L&B room in Sterling to undergo renovation to improve ventilation
Renovations in Sterling Memorial Library’s Linonia and Brothers Reading Room will begin in 2022 to improve the ventilation system and return original luster to the beloved study spot.
Vaibhav Sharma, Photo Editor
The Linonia and Brothers Reading Room, located in Sterling Memorial Library, is set to begin renovations next year to solve ventilation problems in the popular study space.
The Linonia and Brothers Reading Room opened in the 1930s and sits on the ground floor of Sterling Memorial Library. But in response to the COVID-19 pandemic, the reading room was closed due to lack of proper ventilation and air flow. The space remains off-limits to students and faculty due to its ventilation issues, and has been temporarily removed from the Library’s list of study spaces.
“One of the most important yet invisible aspects of the renovation will be replacing the room’s mechanical systems — which date back to when Sterling opened in 1931 — with modern energy efficient heating and cooling systems,” Barbara Rockenbach, Stephen F. Gates ’68 University librarian wrote in an email to the News.
The L&B room is not currently able to maximize safety for students and faculty in the face of the University’s new COVID-19 regulations and policies, Rockenbach said. The renovation will solve this issue, making the room a safer space for students.
“The mechanical systems in that space now are so old that we cannot ensure a consistent flow of air in the space, which is why, reluctantly, we have had to close the room to patrons during COVID,” Rockenbach wrote.
Spearheaded by Apicella + Bunton Architects, the renovation will have the goal of retaining the room’s charm while refreshing the study spaces to make them accessible and safe in the wake of the pandemic.
Since its opening in the 1930s, the L&B Reading Room has been a cherished study spot for students.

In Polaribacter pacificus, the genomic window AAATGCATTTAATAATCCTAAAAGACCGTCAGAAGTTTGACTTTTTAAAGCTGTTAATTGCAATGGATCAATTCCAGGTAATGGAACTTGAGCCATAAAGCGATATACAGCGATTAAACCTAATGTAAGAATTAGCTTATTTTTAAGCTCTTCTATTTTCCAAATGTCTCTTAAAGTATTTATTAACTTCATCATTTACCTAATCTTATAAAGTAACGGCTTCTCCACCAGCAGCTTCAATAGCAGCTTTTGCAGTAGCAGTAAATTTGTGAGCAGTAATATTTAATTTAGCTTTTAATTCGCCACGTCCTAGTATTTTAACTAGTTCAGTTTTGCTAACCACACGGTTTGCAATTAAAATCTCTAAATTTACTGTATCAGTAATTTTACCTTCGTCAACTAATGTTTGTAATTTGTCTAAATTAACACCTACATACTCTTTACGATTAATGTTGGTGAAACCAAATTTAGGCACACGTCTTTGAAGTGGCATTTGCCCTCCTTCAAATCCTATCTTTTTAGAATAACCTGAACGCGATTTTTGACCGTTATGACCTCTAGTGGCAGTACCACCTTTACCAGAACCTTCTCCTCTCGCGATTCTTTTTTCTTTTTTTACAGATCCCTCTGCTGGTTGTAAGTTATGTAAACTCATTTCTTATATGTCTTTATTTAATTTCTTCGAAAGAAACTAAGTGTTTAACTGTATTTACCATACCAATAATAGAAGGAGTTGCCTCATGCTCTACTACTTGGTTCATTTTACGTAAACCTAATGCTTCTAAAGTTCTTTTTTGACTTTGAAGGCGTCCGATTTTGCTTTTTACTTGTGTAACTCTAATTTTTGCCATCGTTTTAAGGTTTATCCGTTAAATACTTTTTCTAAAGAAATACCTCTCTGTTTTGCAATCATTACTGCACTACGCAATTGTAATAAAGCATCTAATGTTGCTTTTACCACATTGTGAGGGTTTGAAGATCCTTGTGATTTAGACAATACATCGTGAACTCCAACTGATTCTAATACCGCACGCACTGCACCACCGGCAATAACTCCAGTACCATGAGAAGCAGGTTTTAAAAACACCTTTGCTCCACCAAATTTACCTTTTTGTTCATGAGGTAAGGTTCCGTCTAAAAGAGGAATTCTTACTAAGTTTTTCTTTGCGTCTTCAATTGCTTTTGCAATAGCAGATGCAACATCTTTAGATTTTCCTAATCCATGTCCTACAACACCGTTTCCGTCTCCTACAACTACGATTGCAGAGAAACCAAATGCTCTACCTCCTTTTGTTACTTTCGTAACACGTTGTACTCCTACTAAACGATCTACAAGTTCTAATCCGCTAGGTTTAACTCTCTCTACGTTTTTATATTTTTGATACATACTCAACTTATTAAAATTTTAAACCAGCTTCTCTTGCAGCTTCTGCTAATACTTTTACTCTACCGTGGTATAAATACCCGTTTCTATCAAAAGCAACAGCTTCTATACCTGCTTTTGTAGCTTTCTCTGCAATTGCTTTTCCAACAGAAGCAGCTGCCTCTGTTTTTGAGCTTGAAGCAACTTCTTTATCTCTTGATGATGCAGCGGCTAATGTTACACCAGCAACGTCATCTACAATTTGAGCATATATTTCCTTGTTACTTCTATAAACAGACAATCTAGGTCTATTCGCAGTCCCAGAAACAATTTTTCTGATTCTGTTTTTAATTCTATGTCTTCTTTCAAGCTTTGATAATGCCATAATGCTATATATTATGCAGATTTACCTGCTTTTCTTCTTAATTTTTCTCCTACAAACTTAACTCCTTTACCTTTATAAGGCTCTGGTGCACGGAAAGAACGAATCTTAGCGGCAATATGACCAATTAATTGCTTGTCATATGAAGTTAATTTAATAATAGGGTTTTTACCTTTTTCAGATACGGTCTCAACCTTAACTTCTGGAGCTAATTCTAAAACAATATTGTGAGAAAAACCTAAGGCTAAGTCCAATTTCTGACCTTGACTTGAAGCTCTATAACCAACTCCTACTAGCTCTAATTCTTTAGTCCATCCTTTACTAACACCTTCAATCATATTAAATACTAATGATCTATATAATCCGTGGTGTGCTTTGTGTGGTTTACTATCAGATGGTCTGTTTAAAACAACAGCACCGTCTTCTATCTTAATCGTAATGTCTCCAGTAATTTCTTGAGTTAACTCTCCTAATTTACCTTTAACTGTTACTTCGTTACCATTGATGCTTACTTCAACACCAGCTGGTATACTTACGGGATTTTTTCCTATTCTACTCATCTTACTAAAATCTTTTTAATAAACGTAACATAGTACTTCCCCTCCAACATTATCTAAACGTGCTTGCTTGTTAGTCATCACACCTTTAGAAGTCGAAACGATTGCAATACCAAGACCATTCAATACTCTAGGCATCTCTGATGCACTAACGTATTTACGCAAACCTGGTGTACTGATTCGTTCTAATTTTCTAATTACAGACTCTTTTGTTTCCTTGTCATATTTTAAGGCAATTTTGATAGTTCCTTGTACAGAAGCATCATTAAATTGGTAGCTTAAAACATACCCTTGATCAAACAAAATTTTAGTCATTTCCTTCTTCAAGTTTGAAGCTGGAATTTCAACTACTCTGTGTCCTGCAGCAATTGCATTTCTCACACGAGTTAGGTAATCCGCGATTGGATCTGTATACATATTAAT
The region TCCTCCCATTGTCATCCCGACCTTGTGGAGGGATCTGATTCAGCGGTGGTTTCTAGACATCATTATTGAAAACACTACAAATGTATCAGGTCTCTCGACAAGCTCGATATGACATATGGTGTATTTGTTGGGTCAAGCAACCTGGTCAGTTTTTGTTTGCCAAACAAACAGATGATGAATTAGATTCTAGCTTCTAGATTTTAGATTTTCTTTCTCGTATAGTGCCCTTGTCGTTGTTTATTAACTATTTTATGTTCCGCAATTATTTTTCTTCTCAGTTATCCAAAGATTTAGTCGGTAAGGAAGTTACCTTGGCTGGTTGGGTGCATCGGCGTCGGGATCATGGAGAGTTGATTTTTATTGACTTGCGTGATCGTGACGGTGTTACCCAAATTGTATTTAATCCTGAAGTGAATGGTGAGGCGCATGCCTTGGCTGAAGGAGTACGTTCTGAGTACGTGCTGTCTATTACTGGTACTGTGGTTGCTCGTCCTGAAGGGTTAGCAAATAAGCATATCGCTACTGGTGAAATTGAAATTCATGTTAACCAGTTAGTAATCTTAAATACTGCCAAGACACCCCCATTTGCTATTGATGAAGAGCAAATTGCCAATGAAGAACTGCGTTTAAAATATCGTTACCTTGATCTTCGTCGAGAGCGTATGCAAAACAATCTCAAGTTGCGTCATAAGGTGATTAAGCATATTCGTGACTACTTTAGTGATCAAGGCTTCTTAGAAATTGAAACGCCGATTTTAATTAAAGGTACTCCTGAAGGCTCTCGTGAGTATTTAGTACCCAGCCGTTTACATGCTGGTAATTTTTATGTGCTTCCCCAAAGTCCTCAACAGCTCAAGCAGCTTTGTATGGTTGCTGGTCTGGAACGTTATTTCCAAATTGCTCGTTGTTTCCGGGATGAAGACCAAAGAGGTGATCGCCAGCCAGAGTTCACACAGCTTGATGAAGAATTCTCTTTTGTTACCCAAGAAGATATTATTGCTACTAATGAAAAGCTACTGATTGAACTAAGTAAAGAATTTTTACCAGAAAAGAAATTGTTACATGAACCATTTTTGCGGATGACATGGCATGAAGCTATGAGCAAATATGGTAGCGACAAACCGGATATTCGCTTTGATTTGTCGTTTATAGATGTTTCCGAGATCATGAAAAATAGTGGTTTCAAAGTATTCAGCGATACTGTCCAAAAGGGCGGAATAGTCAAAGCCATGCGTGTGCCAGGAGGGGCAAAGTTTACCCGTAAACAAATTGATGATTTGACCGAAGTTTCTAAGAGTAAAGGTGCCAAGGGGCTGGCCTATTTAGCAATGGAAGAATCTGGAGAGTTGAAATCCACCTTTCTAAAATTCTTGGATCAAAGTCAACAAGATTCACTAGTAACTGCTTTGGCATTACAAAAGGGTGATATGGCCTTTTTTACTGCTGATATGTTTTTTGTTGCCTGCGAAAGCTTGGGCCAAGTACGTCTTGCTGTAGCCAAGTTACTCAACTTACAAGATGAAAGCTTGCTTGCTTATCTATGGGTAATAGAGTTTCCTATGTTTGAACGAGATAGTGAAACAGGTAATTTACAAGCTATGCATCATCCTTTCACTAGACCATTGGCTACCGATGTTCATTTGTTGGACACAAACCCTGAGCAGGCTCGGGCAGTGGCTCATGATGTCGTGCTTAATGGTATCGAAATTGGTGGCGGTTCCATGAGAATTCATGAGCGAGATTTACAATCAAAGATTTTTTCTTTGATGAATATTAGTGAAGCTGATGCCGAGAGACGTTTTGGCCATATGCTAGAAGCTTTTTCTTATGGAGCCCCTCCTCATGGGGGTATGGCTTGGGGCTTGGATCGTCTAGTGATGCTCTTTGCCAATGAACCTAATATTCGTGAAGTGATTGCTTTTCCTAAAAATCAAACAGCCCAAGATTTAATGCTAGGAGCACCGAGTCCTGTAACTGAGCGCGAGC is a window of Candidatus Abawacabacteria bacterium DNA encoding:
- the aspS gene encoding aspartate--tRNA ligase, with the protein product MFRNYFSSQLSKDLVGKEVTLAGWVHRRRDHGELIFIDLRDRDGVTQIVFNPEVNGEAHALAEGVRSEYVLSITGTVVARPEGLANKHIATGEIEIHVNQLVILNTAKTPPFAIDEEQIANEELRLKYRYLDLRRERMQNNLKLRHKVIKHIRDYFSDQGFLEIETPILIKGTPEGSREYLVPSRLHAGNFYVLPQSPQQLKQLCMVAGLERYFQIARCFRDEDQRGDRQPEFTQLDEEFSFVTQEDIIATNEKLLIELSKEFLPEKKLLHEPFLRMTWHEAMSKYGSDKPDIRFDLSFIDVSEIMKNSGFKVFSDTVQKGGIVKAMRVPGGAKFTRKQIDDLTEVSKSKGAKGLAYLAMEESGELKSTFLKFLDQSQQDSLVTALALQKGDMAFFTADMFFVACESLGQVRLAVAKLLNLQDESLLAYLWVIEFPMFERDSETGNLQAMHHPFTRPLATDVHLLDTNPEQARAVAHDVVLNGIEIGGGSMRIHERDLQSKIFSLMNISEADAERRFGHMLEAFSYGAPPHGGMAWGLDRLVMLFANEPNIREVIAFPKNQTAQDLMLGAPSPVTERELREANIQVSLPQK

Basie Gitlin ’10, Yale University Library director of development, told the News that this will be the first time in the room’s 90 years of existence that it will see a full renovation.
“I’m both personally and professionally very excited about this project — personally because this has been one of my favorite spaces on campus since I was an undergraduate, and professionally because so many Yale alumni and friends share my sentiments, and I am looking forward to galvanizing their generosity around this important project,” Gitlin added.
Students were historically allowed to smoke within the room, which has contributed to the room’s antique look. Basie said that a thorough cleaning of the room’s ceiling and fireplace should “go a long way to restoring its original luster.”
Students who frequented the L&B Reading Room before its closure were aware of the long duration since the room’s most recent improvements. Before its closure, the room featured poor air conditioning and antique heating systems. Only certain spaces had proper lighting, as light fixtures aged and became less effective over time.
“I had to fight people to get the good spaces in the library with proper lighting!” Olivia Mooney ’20 told the News.
With renovations set to begin in 2022, L&B will not be open for multiple years. In the meantime, students have transitioned to other reading rooms in Sterling library, including the Starr Main Reading Room.
“Starr Reading Room is always so busy when I try to study there,” Sofia Verich ’25 said. “During the first week of school I actually searched for the Linonia and Brothers Reading Room after hearing about it from upperclassmen, and I was so disappointed it wasn’t open.”
Lovingly dubbed the “L&B room,” the Linonia and Brothers Reading Room is named after two of Yale’s first literary societies on campus — Linonia and Brothers in Unity, both of which were founded in the 18th century.
The renovation of the reading room carries with it cultural significance to students and alumni studying literature and English at the University.
“During my time in graduate school at Yale, Linonia and Brothers Reading Room was my favorite place to do research on literature,” Kate Baldwin GRD ’95 said. “You could practically feel the room’s history percolating from its walls. Dimly lit nooks provided overstuffed leather chairs for napping or getting on your Dostoevsky. I can’t wait to see the renovations.”
Rockenbach ensured that the room’s association with literary history and the charm students and faculty enjoyed in the reading room will be preserved. Renovations will promote the preservation of the room’s “traditional charm and style,” while still pursuing “updates and refreshments” as safety precautions.
Rockenbach ensured renovations will only improve the experience of the room for faculty and students, and will once again solidify the space as a center for dedicated study at the University.
“I wrote my entire senior thesis in L&B. I practically lived there!” wrote Kyra O’Brien ’19.
Until 1963, Linonia and Brothers Reading Room was known as a “stag room,” and was off limits to women until female graduate students protested to be allowed in.